BEACON FALLS — Politicians and students came together last Thursday at Woodland Regional High School to share ideas and debate important issues.
Woodland hosted an information forum for gubernatorial and lieutenant governor candidates that brought nearly all of the candidates for the state’s top two political spots to Beacon Falls.
“One of the biggest things I want is for everyone to have a fresh perspective and to be able to hear directly from the candidates themselves,” said Woodland senior and Student Body President Bayan Galal, who spearheaded the forum. “Another thing is, since we have representatives here today, just for students to get their input on their experiences on politics. I think that is definitely one of the biggest goals.”
Republican lieutenant governor candidate Joe Markley, Americans for Minimal Government gubernatorial candidate Mark Stewart Greenstein, Libertarian gubernatorial candidate Rod Hanscomb and his running mate, Jeffrey Thibeault, gubernatorial candidate Oz Griebel and his running mate, Monte Frank, who are running unaffiliated, made the trip to Woodland.
Students got their chance to talk directly with the candidates in small groups before the candidates headed to the school’s auditorium for a debate moderated by Galal and George Colli, WTNH News 8 lead investigative reporter.
The discussions hit on a variety of topics, including why the candidates got into politics, the candidates’ vision for the future of the state, how the candidates would fix the economic crisis in the state, and what the candidates thought about the Deferred Action for Childhood Arrivals, or DACA, program.
“We like to have a voice and our opinions,” Woodland junior and Student Body Vice President Madison Lisowski said. “This is a chance to voice our opinions and to tell them what we want done too.”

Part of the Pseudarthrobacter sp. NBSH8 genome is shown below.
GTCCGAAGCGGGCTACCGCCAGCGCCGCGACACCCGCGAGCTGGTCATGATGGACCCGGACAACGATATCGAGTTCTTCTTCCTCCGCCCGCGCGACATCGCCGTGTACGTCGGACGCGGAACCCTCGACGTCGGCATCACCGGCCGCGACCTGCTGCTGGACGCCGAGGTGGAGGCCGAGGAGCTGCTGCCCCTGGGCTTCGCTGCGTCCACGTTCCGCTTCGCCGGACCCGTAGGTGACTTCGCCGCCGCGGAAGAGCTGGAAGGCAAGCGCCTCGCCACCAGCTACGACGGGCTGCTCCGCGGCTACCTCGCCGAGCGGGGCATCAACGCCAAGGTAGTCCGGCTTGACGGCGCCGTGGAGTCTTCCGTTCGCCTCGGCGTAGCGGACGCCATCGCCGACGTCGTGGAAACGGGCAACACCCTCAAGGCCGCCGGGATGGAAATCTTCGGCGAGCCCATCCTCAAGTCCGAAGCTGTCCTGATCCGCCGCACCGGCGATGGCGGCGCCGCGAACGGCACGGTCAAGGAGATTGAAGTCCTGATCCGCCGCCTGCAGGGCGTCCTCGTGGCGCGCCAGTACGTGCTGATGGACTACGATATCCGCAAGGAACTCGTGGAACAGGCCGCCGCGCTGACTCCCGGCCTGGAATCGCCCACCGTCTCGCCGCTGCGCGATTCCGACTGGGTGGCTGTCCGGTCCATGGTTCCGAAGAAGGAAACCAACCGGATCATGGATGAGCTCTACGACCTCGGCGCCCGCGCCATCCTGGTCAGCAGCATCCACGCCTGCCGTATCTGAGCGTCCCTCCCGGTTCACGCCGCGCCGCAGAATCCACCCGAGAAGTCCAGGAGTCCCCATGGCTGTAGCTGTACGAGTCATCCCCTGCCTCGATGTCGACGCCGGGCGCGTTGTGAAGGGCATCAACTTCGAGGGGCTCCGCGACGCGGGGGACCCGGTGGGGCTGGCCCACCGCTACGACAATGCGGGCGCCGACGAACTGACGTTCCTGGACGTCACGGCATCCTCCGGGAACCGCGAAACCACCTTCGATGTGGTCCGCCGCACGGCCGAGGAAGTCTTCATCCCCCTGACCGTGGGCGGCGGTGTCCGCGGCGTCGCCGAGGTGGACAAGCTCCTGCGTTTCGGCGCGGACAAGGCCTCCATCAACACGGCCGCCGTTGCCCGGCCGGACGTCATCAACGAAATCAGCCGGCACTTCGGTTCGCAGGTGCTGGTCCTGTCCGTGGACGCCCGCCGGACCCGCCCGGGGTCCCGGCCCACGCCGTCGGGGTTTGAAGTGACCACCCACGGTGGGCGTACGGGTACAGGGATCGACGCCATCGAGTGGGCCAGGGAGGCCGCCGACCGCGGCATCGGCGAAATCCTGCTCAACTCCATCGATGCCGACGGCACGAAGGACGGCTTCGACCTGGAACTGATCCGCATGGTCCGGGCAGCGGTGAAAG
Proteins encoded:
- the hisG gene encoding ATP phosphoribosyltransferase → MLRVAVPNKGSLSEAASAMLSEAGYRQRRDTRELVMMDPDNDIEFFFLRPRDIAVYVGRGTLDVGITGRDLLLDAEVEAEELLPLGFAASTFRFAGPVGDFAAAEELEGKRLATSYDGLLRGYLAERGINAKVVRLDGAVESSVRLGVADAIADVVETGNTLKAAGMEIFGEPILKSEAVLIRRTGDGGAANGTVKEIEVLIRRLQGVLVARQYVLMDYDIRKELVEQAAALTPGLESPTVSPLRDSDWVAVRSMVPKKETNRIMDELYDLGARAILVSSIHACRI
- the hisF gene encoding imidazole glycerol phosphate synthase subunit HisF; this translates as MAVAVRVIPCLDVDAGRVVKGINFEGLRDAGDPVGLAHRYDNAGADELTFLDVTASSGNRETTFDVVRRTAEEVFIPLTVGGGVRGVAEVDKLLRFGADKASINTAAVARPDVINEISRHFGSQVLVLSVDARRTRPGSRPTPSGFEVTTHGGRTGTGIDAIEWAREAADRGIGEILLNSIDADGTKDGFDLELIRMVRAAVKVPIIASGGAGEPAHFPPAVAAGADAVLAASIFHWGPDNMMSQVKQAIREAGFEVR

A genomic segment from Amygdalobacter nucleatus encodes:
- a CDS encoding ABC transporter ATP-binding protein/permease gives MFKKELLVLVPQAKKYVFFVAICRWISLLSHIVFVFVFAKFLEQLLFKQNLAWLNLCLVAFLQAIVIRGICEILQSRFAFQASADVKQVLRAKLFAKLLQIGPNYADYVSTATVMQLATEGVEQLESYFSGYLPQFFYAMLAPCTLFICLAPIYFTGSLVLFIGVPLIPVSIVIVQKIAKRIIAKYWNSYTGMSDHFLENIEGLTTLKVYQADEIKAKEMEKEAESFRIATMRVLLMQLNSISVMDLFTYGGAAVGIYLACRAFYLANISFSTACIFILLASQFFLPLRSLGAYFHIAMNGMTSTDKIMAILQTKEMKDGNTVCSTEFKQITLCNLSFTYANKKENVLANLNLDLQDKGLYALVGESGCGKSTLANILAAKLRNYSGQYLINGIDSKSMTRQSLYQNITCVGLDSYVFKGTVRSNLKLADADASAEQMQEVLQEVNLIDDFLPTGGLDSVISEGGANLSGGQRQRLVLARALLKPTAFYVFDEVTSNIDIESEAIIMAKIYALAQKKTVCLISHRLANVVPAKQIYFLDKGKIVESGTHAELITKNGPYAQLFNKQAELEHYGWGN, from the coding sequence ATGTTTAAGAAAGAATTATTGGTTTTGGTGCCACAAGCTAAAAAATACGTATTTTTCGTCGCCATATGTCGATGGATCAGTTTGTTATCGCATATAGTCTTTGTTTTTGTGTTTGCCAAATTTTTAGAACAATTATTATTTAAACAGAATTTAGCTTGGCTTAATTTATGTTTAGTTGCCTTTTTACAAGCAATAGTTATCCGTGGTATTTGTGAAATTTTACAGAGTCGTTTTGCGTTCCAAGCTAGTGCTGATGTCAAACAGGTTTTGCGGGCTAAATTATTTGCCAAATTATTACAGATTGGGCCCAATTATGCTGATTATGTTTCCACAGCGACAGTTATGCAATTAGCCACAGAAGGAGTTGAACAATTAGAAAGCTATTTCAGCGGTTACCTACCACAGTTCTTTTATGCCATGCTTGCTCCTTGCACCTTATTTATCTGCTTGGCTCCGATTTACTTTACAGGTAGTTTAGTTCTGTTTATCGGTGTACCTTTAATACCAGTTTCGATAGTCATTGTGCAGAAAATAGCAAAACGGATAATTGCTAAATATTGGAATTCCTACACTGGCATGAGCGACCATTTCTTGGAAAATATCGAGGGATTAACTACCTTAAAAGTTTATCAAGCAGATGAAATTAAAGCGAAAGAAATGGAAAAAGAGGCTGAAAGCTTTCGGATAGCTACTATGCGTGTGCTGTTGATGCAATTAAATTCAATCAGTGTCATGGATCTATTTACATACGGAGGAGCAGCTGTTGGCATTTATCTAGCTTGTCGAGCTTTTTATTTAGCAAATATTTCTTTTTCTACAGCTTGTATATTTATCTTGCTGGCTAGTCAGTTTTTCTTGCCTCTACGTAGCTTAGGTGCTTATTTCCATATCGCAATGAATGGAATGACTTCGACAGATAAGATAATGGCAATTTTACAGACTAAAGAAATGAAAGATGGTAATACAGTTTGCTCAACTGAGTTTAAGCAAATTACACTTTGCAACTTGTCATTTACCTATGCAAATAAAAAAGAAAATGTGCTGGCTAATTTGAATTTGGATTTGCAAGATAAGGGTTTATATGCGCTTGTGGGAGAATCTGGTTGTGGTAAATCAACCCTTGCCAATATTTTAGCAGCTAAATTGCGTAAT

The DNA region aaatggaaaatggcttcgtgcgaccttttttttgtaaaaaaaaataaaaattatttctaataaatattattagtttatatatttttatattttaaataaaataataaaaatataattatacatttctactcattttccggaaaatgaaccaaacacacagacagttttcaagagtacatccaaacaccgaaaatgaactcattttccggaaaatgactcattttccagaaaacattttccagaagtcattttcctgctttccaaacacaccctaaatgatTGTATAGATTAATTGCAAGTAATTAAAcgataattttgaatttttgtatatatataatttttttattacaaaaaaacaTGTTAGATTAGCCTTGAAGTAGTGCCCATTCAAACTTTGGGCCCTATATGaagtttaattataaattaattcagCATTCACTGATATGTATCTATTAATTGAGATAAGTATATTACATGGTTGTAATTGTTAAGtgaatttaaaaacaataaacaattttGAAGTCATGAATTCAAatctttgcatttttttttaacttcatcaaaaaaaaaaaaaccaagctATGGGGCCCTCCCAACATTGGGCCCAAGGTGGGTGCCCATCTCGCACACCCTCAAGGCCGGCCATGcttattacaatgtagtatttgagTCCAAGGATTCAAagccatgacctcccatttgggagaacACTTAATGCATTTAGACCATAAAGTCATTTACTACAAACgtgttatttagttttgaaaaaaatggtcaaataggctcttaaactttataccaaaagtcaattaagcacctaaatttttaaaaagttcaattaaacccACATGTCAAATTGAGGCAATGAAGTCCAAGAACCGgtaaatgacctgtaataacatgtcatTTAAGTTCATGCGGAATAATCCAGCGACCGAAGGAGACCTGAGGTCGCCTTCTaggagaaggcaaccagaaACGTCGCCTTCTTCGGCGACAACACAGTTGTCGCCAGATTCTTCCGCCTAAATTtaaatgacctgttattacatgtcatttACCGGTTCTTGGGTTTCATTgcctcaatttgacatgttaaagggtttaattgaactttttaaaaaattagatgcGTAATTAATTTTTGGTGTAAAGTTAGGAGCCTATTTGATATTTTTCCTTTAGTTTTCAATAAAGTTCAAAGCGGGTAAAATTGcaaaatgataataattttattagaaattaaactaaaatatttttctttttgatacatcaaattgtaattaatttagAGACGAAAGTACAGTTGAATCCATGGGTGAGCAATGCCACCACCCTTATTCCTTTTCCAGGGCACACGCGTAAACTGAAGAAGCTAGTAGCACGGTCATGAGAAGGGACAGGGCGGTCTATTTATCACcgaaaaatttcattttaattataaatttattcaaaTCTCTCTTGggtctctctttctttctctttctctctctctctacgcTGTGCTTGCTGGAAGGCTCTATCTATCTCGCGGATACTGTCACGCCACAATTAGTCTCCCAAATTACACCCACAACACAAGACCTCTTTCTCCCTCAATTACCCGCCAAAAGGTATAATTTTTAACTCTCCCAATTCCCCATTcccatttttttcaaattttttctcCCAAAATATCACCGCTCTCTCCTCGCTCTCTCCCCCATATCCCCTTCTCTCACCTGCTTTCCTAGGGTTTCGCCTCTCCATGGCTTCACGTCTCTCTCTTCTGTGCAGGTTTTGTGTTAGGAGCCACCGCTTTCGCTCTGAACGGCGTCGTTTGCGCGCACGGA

Although most high school students won’t be old enough to vote come November, it is still important for them to know what is happening in politics, said Galal, who spent four months setting up the forum.
“Even for people who aren’t 18 yet, just being able to hear from the candidates will get them more interested in politics and ready to explore the candidates, hear what they have to say, and, in general, just be more informed about what’s going on,” Galal said.
As the crowd, which included many students and members of the public, settled into the auditorium before the start of the debate, Galal told the audience that it is debate and the sharing of ideas that helps move a community forward.
“When we think of the perfect team we like to think of a group of people with one vision, always agreeing, and on the same exact page as each other about everything. However, this may not be as ideal as it sounds,” Galal said. “Ideas from people with backgrounds different than ours can teach us to think about issues in new ways and provide us with new inspiration and knowledge. Debate and disagreement are not the end of teamwork, but the beginning of it.”